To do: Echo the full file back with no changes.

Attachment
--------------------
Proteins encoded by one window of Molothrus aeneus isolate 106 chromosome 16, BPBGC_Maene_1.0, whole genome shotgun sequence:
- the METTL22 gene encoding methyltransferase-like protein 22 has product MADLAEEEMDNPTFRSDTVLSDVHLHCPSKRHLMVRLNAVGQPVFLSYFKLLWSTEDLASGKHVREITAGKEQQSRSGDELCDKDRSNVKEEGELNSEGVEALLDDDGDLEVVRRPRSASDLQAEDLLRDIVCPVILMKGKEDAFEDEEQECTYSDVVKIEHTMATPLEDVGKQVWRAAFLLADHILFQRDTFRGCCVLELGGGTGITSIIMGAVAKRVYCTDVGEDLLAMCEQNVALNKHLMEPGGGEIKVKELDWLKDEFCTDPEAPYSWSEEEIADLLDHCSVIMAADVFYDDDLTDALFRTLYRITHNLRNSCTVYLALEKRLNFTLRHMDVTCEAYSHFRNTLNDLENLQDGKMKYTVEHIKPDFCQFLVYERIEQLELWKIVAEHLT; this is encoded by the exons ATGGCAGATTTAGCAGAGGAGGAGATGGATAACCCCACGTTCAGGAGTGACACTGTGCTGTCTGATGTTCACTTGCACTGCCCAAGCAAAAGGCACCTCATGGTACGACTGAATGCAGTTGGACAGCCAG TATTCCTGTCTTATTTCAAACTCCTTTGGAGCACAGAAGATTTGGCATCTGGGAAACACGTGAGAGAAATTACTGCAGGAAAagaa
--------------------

Proteins encoded by one window of Molothrus aeneus isolate 106 chromosome 16, BPBGC_Maene_1.0, whole genome shotgun sequence:
- the METTL22 gene encoding methyltransferase-like protein 22 has product MADLAEEEMDNPTFRSDTVLSDVHLHCPSKRHLMVRLNAVGQPVFLSYFKLLWSTEDLASGKHVREITAGKEQQSRSGDELCDKDRSNVKEEGELNSEGVEALLDDDGDLEVVRRPRSASDLQAEDLLRDIVCPVILMKGKEDAFEDEEQECTYSDVVKIEHTMATPLEDVGKQVWRAAFLLADHILFQRDTFRGCCVLELGGGTGITSIIMGAVAKRVYCTDVGEDLLAMCEQNVALNKHLMEPGGGEIKVKELDWLKDEFCTDPEAPYSWSEEEIADLLDHCSVIMAADVFYDDDLTDALFRTLYRITHNLRNSCTVYLALEKRLNFTLRHMDVTCEAYSHFRNTLNDLENLQDGKMKYTVEHIKPDFCQFLVYERIEQLELWKIVAEHLT; this is encoded by the exons ATGGCAGATTTAGCAGAGGAGGAGATGGATAACCCCACGTTCAGGAGTGACACTGTGCTGTCTGATGTTCACTTGCACTGCCCAAGCAAAAGGCACCTCATGGTACGACTGAATGCAGTTGGACAGCCAG TATTCCTGTCTTATTTCAAACTCCTTTGGAGCACAGAAGATTTGGCATCTGGGAAACACGTGAGAGAAATTACTGCAGGAAAagaa